LONDON firms are ditching their unwanted office space at an even faster rate than in the financial crisis. More than one million square feet has become available for sublet since June, the equivalent of two Gherkin skyscrapers, according to research by real-estate data company CoStar Group Inc.
Businesses are offering up the excess space as the pandemic keeps large swathes of employees working from home.
The trend is so far only limited to London: the city's second-hand space surged by 21 per cent in the period, compared with just a 1 per cent increase for the rest of the United Kingdom.
"The success of home working, coupled with ongoing concerns around public transport and coronavirus infections, has led many firms to reconsider their office space needs," Mark Stansfield, head of UK analytics at CoStar, wrote in a note to clients. "Some of this impact is now being seen in the data."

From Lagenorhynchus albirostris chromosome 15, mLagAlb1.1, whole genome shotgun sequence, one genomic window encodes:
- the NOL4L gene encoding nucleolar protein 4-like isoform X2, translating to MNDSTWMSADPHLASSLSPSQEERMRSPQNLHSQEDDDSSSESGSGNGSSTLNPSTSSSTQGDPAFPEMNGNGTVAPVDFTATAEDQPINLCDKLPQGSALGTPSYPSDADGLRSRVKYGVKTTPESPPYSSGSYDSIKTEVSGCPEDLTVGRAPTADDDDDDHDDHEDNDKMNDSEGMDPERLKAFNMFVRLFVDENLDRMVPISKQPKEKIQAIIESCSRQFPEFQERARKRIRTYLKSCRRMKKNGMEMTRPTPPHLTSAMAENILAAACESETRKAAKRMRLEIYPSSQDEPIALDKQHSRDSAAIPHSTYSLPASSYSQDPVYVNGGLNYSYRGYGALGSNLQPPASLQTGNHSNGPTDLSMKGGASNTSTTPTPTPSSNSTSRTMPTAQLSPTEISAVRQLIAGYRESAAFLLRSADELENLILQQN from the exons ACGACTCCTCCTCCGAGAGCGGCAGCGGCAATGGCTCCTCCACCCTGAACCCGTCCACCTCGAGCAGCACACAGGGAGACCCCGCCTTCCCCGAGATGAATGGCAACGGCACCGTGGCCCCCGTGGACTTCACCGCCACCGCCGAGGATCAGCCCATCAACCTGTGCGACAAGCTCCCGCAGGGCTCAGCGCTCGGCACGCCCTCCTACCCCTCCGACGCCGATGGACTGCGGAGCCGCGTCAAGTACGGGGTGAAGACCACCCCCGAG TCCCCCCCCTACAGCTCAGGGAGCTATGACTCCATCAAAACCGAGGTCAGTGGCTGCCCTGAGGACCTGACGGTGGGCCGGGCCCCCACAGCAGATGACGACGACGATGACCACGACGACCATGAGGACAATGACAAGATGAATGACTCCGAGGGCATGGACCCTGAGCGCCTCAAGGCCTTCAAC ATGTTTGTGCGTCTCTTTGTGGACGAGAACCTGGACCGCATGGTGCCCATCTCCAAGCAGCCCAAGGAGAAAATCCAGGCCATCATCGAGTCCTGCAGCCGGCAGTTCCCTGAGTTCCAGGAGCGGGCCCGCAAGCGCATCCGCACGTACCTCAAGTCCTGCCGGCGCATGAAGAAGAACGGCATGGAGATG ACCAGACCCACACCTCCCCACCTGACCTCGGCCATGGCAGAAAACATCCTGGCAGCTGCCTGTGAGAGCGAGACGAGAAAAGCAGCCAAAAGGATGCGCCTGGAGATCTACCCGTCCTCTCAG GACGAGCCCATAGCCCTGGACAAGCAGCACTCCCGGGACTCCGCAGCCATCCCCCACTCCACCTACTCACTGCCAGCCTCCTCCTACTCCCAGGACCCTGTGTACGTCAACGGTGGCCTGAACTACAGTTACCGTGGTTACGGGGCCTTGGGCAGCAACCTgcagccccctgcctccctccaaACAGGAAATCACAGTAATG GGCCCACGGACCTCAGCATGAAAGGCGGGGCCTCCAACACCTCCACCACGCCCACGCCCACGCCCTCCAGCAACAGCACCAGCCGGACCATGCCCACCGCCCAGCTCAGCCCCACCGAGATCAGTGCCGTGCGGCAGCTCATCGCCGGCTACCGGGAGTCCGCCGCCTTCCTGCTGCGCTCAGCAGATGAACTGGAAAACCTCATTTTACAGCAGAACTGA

While Londoners are steadily increasing their use of public transport after schools reopened, the number of subway commuters is still just a third of last year's number, data compiled by transit manager Transport for London shows.
At the same time, UK coronavirus cases have been on the rise again. Second-hand office space poses a threat to developers of new buildings, offering tenants seeking to move a cheaper alternative. While newly developed space that has yet to be leased in London remains relatively scarce, overall vacancy rates are increasing due to the buildings being offered up by companies that no longer need them.
Banks including Credit Suisse Group, HSBC Holdings and Nomura Holdings are among those companies currently trying to rent out excess space they no longer need. BLOOMBERG